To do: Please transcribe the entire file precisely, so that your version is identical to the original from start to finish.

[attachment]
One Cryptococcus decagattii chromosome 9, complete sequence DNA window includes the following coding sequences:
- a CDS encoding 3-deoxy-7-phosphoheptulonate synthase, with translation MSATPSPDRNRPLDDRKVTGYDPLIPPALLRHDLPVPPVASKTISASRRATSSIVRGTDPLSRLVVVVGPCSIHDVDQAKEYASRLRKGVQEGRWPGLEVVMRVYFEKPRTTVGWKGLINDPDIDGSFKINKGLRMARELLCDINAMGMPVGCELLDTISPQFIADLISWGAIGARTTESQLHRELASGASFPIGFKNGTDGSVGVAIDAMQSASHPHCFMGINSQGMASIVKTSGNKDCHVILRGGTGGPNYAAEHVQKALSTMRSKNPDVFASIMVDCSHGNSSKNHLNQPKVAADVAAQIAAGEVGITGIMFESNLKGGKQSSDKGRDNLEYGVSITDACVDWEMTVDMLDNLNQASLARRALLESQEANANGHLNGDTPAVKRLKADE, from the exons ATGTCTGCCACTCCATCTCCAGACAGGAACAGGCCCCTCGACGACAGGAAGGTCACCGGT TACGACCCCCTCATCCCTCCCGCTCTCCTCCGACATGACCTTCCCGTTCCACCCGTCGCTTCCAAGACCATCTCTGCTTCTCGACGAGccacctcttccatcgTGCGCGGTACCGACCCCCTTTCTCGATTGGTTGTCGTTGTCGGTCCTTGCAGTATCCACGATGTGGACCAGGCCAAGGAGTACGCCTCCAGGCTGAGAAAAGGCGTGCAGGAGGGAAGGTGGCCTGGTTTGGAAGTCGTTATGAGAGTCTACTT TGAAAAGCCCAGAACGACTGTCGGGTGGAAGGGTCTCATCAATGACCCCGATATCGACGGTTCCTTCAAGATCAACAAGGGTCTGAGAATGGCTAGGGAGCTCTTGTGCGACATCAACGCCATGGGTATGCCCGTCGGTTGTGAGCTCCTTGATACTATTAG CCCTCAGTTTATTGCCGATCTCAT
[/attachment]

One Cryptococcus decagattii chromosome 9, complete sequence DNA window includes the following coding sequences:
- a CDS encoding 3-deoxy-7-phosphoheptulonate synthase, with translation MSATPSPDRNRPLDDRKVTGYDPLIPPALLRHDLPVPPVASKTISASRRATSSIVRGTDPLSRLVVVVGPCSIHDVDQAKEYASRLRKGVQEGRWPGLEVVMRVYFEKPRTTVGWKGLINDPDIDGSFKINKGLRMARELLCDINAMGMPVGCELLDTISPQFIADLISWGAIGARTTESQLHRELASGASFPIGFKNGTDGSVGVAIDAMQSASHPHCFMGINSQGMASIVKTSGNKDCHVILRGGTGGPNYAAEHVQKALSTMRSKNPDVFASIMVDCSHGNSSKNHLNQPKVAADVAAQIAAGEVGITGIMFESNLKGGKQSSDKGRDNLEYGVSITDACVDWEMTVDMLDNLNQASLARRALLESQEANANGHLNGDTPAVKRLKADE, from the exons ATGTCTGCCACTCCATCTCCAGACAGGAACAGGCCCCTCGACGACAGGAAGGTCACCGGT TACGACCCCCTCATCCCTCCCGCTCTCCTCCGACATGACCTTCCCGTTCCACCCGTCGCTTCCAAGACCATCTCTGCTTCTCGACGAGccacctcttccatcgTGCGCGGTACCGACCCCCTTTCTCGATTGGTTGTCGTTGTCGGTCCTTGCAGTATCCACGATGTGGACCAGGCCAAGGAGTACGCCTCCAGGCTGAGAAAAGGCGTGCAGGAGGGAAGGTGGCCTGGTTTGGAAGTCGTTATGAGAGTCTACTT TGAAAAGCCCAGAACGACTGTCGGGTGGAAGGGTCTCATCAATGACCCCGATATCGACGGTTCCTTCAAGATCAACAAGGGTCTGAGAATGGCTAGGGAGCTCTTGTGCGACATCAACGCCATGGGTATGCCCGTCGGTTGTGAGCTCCTTGATACTATTAG CCCTCAGTTTATTGCCGATCTCAT